World  
comments_image Comments

Hedges: SAMs -- The Creepy, Inhumane Legal Weapon the State Uses to Break Prisoners

The program, renewed by Barack Obama in October, severely isolates the prisoner, cutting them off from family, friends and the outside world.

Continued from previous page

 
 
Share
 
 
 

I spoke Saturday night to Fahad Hashmi’s father, Syed Anwar Hashmi. The elder Hashmi came to the United States from Pakistan when Fahad was 3 and his other son, Faisal, was 4. He worked for more than two decades as an accountant for the city of New York. He came, as most immigrants have, for his children. He believed in America, in its fairness, its chances for opportunity, its freedoms. And then it all crumbled when the state proved as capricious and cruel as the Pakistani dictatorship he had left behind. On the day of his son’s arrest, he says, “my American dream became an American nightmare.”

Three law enforcement officials appeared at his home in Flushing, Queens, on June 6, 2006, to inform him that Fahad, who had been in London completing a master’s degree in international relations, had been arrested at Heathrow Airport on terrorism charges. Fahad, after fighting the order for 11 months, was the first American citizen extradited under the post-9/11 laws. He was taken in May 2007 to the Metropolitan Correctional Center in lower Manhattan and placed in solitary confinement. 

“I came to this country from Pakistan nearly 30 years ago, in 1982 with my wife and two young boys,” Fahad’s father said. “Coming from a Third World country, we were full of hope and looked towards America for liberty and opportunity. I had an American dream to work hard and give my sons good educations. I worked as an assistant accountant for the city of New York, six days a week, nine hours a day, including overtime, to support my family and to send both my kids through college. We all became U.S. citizens, and my sons fulfilled my dreams by completing their undergraduate and postgraduate education. I was very proud of them.”

“In high school and then as a student at Brooklyn College, Fahad became a political activist, concerned about the plight of Muslims around the world and the civil liberties of Muslims in America,” he went on. “Growing up here in America, Fahad did not fear expressing his views. But I was scared for him and urged him not to speak out. He would remind me that everything he did was under the law. But having grown up in a Third World country, I had seen that it did not always work this way, and so I worried. He was monitored by law enforcement and quoted in Time magazine. But he kept speaking out. And then, with his arrest, my fears came true.”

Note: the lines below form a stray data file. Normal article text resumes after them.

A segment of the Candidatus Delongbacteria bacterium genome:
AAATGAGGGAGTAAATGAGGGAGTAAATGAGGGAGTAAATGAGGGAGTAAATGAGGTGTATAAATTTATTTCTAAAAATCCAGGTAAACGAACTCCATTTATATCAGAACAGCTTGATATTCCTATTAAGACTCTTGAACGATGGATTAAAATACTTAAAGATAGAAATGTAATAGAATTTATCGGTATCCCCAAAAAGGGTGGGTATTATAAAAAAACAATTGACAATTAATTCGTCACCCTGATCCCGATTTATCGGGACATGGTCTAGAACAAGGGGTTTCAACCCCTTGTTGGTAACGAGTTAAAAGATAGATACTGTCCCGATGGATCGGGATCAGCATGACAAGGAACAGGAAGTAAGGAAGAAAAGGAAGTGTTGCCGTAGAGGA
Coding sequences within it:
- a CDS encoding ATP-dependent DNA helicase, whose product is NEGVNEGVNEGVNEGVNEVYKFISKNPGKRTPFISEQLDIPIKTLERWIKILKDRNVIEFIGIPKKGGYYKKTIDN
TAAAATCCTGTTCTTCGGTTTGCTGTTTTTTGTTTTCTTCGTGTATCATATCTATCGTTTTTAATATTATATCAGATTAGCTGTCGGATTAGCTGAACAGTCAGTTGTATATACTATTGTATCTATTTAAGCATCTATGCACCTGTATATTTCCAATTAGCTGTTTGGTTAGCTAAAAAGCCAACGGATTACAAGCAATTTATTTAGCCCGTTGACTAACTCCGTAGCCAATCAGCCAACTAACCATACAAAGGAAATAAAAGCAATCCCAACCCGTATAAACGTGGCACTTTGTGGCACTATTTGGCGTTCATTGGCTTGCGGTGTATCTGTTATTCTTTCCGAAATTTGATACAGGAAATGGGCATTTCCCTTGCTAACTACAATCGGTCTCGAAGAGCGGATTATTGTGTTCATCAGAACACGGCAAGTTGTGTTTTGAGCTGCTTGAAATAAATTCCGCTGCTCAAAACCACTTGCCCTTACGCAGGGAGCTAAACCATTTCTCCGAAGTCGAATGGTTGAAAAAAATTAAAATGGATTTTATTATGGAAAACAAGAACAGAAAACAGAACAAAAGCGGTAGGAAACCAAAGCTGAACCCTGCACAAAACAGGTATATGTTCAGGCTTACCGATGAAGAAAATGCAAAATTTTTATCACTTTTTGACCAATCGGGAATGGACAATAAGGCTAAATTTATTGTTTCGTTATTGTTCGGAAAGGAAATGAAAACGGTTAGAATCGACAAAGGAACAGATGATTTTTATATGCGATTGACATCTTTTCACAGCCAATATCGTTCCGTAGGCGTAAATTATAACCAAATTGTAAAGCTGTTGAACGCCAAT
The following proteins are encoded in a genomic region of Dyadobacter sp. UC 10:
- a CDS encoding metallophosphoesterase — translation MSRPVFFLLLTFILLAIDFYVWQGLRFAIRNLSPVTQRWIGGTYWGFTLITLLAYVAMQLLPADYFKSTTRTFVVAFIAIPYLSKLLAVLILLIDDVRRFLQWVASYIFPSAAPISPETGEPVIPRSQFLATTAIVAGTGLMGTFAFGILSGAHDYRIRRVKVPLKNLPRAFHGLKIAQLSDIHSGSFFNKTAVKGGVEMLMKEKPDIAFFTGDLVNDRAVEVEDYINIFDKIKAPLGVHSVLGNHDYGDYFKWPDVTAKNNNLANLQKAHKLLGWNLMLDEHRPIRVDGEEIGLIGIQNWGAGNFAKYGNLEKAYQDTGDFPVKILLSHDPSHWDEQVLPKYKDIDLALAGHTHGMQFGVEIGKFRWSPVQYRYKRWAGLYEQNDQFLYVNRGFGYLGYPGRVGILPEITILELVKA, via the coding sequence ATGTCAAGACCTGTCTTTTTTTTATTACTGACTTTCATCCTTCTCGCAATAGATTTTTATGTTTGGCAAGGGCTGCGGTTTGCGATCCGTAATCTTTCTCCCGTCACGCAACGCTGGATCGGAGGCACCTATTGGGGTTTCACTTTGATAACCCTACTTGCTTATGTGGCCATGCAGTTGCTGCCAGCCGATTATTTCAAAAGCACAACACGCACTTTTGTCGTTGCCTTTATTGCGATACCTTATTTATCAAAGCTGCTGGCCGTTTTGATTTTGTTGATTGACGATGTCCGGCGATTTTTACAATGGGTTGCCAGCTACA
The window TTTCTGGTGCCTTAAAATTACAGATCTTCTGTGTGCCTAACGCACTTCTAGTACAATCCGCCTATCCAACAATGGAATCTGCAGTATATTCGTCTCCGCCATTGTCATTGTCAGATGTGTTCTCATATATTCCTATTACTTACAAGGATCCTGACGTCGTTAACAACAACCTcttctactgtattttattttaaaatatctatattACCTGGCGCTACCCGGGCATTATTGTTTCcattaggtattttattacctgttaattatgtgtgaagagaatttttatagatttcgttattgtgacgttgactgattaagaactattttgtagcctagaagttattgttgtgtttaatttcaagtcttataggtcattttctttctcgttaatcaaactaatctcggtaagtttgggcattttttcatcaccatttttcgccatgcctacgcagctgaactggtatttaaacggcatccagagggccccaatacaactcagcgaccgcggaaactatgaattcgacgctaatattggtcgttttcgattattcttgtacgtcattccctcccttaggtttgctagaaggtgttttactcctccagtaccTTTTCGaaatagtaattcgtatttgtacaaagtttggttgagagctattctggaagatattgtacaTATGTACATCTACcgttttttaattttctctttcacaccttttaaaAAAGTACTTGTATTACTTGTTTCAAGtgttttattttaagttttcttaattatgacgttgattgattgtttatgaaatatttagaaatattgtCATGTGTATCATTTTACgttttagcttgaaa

Judge Loretta Preska denied Fahad bail partly on the grounds that he had no ties to family and community. His family and friends, who sat crowded together in the courtroom, listened in stunned silence. And then, after five months, Hashmi, already isolated in solitary confinement, was suddenly put under “special administrative measures,” known as SAMs. SAMs are the legal weapon of choice used by the state when it seeks to isolate and break prisoners. They were bequeathed to us by the Clinton administration, which justified SAMs as a way to prevent Mafia or other gang leaders from ordering hits from inside prison. The use of SAMs expanded widely after the attacks of 2001. They are frequently used to isolate terrorism case detainees before trial. SAMs, which were renewed by Barack Obama in October, severely restrict a prisoner’s communication with the outside world. They end calls, letters and visits with anyone except attorneys and sharply limit contact with family members. Fahad, once in this legal straitjacket, was not permitted to see much of the evidence against him under a legal provision called the Classified Information Procedures Act, or CIPA. CIPA, begun under the Reagan administration, allows evidence in a trial to be classified and withheld from those being prosecuted.

 
See more stories tagged with: